The Harmony Town Council has worked with Commonwealth Engineers to submit a new Transportation Enhancement (TE) Grant proposal to the Indiana Department of Transportation (INDOT).
Harmony hopes to use the grant, if approved, to beautify the area along U.S. 40.
The plan consists of the design and construction of landscape and improvements along U.S. 40 for about six-tenths of a mile through Harmony. It recommends brick-banded sidewalks on both sides of the highway, ornamental lighting, planters, entrance signs on both ends of town, decorative park benches and decorative trash receptacles. Special attention will be paid to the area where Church, Vine and Elm streets intersect with U.S. 40, in the heart of Harmony.
Last year a request was submitted but was not approved although it was considered a good proposal. The Council has worked with advisors and other civic groups to enhance the earlier document and provide more information in hopes that it will be granted this year.
The town of Harmony recently became a member of the Indiana National Road Association (INRA). The INRA is dedicated to the preservation, protection, and promotion of the U.S. 40, National Road.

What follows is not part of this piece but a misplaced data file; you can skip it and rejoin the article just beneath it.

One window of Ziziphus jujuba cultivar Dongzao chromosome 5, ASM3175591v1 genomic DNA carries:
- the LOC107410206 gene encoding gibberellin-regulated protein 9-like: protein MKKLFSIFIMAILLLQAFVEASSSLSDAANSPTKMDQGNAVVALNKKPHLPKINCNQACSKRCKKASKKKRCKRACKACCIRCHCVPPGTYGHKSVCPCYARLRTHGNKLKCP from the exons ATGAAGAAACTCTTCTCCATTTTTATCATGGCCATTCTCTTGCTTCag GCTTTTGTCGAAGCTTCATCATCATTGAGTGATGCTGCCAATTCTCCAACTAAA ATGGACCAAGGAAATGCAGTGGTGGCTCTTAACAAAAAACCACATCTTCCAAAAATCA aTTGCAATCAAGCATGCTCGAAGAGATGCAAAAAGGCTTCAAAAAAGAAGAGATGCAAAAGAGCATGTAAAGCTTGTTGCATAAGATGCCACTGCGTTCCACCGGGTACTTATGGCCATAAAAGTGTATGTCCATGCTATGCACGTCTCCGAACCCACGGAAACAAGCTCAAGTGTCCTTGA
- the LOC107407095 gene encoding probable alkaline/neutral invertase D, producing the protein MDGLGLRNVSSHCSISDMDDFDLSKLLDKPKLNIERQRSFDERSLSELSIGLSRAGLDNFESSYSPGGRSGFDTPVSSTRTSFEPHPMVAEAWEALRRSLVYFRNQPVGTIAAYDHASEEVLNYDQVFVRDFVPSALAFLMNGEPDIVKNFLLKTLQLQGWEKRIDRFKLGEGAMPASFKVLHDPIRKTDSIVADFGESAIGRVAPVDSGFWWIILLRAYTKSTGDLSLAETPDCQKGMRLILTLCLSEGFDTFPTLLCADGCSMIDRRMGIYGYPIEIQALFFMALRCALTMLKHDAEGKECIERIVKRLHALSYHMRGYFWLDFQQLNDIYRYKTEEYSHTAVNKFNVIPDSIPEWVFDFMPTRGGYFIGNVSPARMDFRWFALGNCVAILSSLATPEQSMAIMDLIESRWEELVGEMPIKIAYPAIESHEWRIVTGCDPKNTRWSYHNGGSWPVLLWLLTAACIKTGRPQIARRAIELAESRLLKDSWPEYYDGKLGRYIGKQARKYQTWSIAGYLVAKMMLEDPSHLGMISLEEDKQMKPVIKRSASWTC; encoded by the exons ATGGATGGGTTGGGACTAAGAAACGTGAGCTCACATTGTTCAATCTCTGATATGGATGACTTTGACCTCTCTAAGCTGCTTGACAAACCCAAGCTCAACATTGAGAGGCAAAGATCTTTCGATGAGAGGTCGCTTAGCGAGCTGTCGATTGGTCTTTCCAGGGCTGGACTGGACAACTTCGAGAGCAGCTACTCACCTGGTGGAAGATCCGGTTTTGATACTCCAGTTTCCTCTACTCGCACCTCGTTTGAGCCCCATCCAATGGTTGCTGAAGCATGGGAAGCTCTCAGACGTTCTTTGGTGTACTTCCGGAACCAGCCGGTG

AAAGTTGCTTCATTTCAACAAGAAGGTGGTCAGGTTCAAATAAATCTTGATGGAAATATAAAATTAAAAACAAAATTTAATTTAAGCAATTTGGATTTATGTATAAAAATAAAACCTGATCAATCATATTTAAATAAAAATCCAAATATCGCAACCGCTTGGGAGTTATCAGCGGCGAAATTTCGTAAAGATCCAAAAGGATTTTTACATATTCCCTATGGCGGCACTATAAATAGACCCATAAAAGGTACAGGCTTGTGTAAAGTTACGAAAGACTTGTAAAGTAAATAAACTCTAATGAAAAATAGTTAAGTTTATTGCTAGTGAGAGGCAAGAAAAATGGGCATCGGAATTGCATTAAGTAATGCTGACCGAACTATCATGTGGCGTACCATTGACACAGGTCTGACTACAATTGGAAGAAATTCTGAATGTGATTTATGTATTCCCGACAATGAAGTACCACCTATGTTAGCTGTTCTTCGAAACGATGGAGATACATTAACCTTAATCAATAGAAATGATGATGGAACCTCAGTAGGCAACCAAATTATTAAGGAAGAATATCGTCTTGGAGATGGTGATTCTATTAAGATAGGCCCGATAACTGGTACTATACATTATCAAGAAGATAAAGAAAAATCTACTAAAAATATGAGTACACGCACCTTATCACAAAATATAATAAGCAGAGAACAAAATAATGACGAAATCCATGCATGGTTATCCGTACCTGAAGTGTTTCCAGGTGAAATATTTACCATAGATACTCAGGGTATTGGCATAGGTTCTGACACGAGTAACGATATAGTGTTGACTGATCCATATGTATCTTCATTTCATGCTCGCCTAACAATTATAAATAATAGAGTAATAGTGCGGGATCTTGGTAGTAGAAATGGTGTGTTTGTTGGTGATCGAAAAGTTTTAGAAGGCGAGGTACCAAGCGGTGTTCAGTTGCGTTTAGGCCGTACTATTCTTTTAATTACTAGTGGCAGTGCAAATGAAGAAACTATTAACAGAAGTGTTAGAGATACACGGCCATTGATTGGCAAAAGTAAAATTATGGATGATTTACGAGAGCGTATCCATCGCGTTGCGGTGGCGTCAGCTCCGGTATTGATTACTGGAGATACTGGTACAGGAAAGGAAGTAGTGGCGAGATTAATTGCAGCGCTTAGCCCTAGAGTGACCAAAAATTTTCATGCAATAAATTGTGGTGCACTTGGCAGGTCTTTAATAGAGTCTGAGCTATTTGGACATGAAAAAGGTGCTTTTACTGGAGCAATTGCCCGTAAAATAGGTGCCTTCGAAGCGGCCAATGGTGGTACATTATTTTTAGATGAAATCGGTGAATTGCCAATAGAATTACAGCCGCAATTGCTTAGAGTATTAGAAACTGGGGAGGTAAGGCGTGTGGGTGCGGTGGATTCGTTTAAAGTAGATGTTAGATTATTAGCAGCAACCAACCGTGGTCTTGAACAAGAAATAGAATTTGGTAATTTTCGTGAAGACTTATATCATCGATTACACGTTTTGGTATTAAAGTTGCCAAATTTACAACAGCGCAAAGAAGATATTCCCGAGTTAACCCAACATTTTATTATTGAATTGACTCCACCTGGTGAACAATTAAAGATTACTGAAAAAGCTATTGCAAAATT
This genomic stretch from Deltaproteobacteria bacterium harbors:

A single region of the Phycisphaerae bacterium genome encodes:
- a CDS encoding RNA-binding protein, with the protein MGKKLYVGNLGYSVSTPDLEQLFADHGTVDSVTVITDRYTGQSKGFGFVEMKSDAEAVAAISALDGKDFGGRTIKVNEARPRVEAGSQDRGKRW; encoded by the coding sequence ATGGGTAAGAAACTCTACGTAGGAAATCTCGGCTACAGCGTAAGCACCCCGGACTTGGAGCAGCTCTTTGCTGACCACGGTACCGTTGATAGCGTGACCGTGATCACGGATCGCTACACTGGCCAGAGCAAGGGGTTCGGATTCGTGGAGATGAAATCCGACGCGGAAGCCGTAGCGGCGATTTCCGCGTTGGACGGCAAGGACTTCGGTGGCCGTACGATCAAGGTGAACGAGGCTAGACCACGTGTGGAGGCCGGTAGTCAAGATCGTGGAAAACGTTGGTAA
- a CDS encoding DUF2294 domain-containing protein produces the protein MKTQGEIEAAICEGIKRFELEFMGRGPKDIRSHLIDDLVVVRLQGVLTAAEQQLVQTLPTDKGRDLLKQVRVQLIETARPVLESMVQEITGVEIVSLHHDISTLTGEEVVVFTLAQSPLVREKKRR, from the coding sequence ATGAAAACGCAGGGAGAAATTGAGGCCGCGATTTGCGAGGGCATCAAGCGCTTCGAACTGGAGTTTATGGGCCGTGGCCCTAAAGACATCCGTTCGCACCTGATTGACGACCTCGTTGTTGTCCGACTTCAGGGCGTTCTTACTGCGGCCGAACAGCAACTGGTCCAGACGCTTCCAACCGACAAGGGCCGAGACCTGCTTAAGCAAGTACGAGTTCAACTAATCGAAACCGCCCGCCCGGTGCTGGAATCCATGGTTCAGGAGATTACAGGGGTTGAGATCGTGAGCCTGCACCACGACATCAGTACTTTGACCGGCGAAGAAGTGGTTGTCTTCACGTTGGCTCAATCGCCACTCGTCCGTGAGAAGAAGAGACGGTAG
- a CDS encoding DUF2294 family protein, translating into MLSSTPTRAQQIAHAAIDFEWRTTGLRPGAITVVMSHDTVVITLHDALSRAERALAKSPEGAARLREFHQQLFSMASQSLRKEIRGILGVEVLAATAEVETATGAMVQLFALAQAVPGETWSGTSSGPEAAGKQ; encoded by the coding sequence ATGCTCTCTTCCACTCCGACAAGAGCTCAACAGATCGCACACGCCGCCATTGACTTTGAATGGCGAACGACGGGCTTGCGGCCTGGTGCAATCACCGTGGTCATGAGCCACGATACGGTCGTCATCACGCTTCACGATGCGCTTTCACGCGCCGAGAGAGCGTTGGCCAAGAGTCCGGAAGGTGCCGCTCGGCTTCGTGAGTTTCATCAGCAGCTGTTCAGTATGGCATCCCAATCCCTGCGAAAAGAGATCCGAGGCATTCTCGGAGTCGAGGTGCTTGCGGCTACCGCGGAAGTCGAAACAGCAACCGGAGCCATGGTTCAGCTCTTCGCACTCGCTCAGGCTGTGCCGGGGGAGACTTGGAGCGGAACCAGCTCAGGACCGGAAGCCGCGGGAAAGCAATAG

"The Harmony U.S. 40 Beautification and En-hancement Project will support the significance of the road and benefit the experience of the traveler," said INRA Executive Director Joe Jarzen.
The people of Harmony hope that it will also call positive attention to the area and spur economic activity.
Greg Midgley, President of the National Road Heritage Trail, attended the Town Council meeting on Jan. 3.
After the meeting, he discussed the merits of the proposed 150-mile, cross-state greenway trail that will pass through Harmony. This organization wants to work with the town to integrate or connect the Harmony Beautification Project and the Trail Project in a manner that is beneficial to both.
The cost of the Harmony U.S. 40 Corridor Beautification and Enhancement Project is estimated near $925,000. Eighty percent or $740,000 would come from INDOT leaving a 20 percent match of $185,000. The town can use cash on hand and/or may elect to pursue a Community Focus Fund grant from the Office of Rural Affairs to help defray costs.
Harmony has benefited from the efforts of the town council, committees and other individuals.
Since becoming incorporated in 1977, successful grant applications have helped with creating the Harmony Park, the storm sewers, street lights and the soon-to-be-constructed Community House.
"The town's public outreach has been extremely interactive and informative to its citizens, interested organizations and the members of the review committee that will be passing judgment on Harmony's TE application," Vince Sommers, Commonweath Engineers said. "This well- planned and coordinated project is something that all of us, including INDOT, should support."